Here is an example of a multi-mod mcmod.info file from BuildCraft mod:

[
{
  "modid": "BuildCraft|Core",
  "name": "BuildCraft",
  "version": "${version}",
  "mcversion": "${mcversion}",
  "description": "Extending Minecraft with pipes, auto-crafting, quarries, engines and much more!",
  "credits": "Created by SpaceToad",
  "logoFile": "assets/buildcraft/logo.png",
  "url": "http://www.mod-buildcraft.com/",
  "updateUrl": "",
  "authorList": [ "SpaceToad", "BuildCraft Team" ],
  "parent":"",
  "screenshots": [],
  "dependencies": [
     "mod_MinecraftForge"
  ]
},
{
  "modid": "BuildCraft|Builders",
  "name": "BC Builders",
  "version": "${version}",
  "mcversion": "${mcversion}",
  "description": "Extending Minecraft with pipes, auto-crafting, quarries, engines and much more! (Builders Component)",
  "credits": "Created by SpaceToad",
  "logoFile": "assets/buildcraft/logo.png",
  "url": "http://www.mod-buildcraft.com/",
  "updateUrl": "",
  "authorList": [ "SpaceToad", "BuildCraft Team" ],
  "parent": "BuildCraft|Core",
  "screenshots": [],
  "dependencies": [
     "mod_MinecraftForge"
  ]
},
{
  "modid": "BuildCraft|Energy",
  "name": "BC Energy",
  "version": "${version}",
  "mcversion": "${mcversion}",
  "description": "Extending Minecraft with pipes, auto-crafting, quarries, engines and much more! (Energy Component)",
  "credits": "Created by SpaceToad",
  "logoFile": "assets/buildcraft/logo.png",
  "url": "http://www.mod-buildcraft.com/",
  "updateUrl": "",
  "authorList": [ "SpaceToad", "BuildCraft Team" ],
  "parent": "BuildCraft|Core",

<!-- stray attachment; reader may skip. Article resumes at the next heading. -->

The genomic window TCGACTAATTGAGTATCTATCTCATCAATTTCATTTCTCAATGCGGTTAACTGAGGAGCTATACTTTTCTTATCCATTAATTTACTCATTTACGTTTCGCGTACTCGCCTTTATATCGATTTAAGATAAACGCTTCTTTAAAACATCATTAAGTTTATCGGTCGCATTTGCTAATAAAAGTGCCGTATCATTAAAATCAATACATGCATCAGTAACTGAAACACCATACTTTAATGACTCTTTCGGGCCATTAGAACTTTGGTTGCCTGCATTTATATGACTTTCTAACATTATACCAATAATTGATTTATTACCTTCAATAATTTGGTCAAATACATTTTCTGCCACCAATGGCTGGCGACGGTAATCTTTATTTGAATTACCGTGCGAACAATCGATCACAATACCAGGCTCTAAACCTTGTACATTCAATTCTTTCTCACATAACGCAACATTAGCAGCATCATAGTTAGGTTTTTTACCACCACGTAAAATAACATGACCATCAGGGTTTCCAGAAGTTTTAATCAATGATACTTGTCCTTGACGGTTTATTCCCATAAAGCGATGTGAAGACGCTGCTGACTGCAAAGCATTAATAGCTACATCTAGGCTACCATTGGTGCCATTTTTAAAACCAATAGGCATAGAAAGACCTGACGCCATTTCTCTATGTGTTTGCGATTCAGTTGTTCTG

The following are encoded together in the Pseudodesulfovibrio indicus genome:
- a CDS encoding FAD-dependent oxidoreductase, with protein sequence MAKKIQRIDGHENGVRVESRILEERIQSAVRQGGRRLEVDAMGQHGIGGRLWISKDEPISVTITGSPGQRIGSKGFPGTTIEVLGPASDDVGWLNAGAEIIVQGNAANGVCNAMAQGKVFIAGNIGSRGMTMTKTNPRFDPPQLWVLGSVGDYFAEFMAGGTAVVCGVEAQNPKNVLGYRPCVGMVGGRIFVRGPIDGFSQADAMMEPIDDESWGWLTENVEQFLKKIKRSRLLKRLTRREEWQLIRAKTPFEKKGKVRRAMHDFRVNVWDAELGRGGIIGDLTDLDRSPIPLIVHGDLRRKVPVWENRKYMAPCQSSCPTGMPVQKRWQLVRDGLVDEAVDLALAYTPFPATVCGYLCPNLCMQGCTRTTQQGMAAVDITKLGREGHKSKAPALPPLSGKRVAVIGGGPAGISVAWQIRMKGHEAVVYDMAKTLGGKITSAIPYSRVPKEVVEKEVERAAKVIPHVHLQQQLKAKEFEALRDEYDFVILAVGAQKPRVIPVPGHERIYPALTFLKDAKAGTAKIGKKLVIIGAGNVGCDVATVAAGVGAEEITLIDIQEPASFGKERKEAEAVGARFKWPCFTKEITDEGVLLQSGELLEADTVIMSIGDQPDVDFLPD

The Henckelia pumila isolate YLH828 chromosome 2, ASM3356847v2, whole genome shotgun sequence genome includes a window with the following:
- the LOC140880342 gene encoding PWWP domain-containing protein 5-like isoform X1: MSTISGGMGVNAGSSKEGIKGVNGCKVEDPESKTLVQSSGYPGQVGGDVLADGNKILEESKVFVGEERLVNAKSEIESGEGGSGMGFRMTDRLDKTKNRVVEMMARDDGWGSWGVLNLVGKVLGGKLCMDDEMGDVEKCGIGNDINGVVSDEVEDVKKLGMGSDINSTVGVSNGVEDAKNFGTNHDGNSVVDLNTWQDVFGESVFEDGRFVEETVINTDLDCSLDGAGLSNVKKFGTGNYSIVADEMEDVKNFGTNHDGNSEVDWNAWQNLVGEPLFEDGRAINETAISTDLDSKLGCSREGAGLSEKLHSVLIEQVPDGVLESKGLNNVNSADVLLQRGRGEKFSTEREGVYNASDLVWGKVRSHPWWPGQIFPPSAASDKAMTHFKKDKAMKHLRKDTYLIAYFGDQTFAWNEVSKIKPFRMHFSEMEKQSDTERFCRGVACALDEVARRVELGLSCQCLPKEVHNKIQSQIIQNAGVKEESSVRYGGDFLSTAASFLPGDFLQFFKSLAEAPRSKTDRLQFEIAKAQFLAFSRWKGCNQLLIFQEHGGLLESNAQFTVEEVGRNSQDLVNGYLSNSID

"screenshots": [],
  "dependencies": [
     "mod_MinecraftForge"
  ]
},
{
  "modid": "BuildCraft|Factory",
  "name": "BC Factory",
  "version": "${version}",
  "mcversion": "${mcversion}",
  "description": "Extending Minecraft with pipes, auto-crafting, quarries, engines and much more! (Factory Component)",
  "credits": "Created by SpaceToad",
  "logoFile": "assets/buildcraft/logo.png",
  "url": "http://www.mod-buildcraft.com/",
  "updateUrl": "",
  "authorList": [ "SpaceToad", "BuildCraft Team" ],
  "parent": "BuildCraft|Core",
  "screenshots": [],
  "dependencies": [
     "mod_MinecraftForge"
  ]
},
{
  "modid": "BuildCraft|Silicon",
  "name": "BC Silicon",
  "version": "${version}",
  "mcversion": "${mcversion}",
  "description": "Extending Minecraft with pipes, auto-crafting, quarries, engines and much more! (Silicon Component)",
  "credits": "Created by SpaceToad",
  "logoFile": "assets/buildcraft/logo.png",
  "url": "http://www.mod-buildcraft.com/",
  "updateUrl": "",
  "authorList": [ "SpaceToad", "BuildCraft Team" ],
  "parent": "BuildCraft|Core",
  "screenshots": [],
  "dependencies": [
     "mod_MinecraftForge"
  ]
},
{
  "modid": "BuildCraft|Transport",
  "name": "BC Transport",
  "version": "${version}",
  "mcversion": "${mcversion}",
  "description": "Extending Minecraft with pipes, auto-crafting, quarries, engines and much more! (Transport Component)",
  "credits": "Created by SpaceToad",
  "logoFile": "assets/buildcraft/logo.png",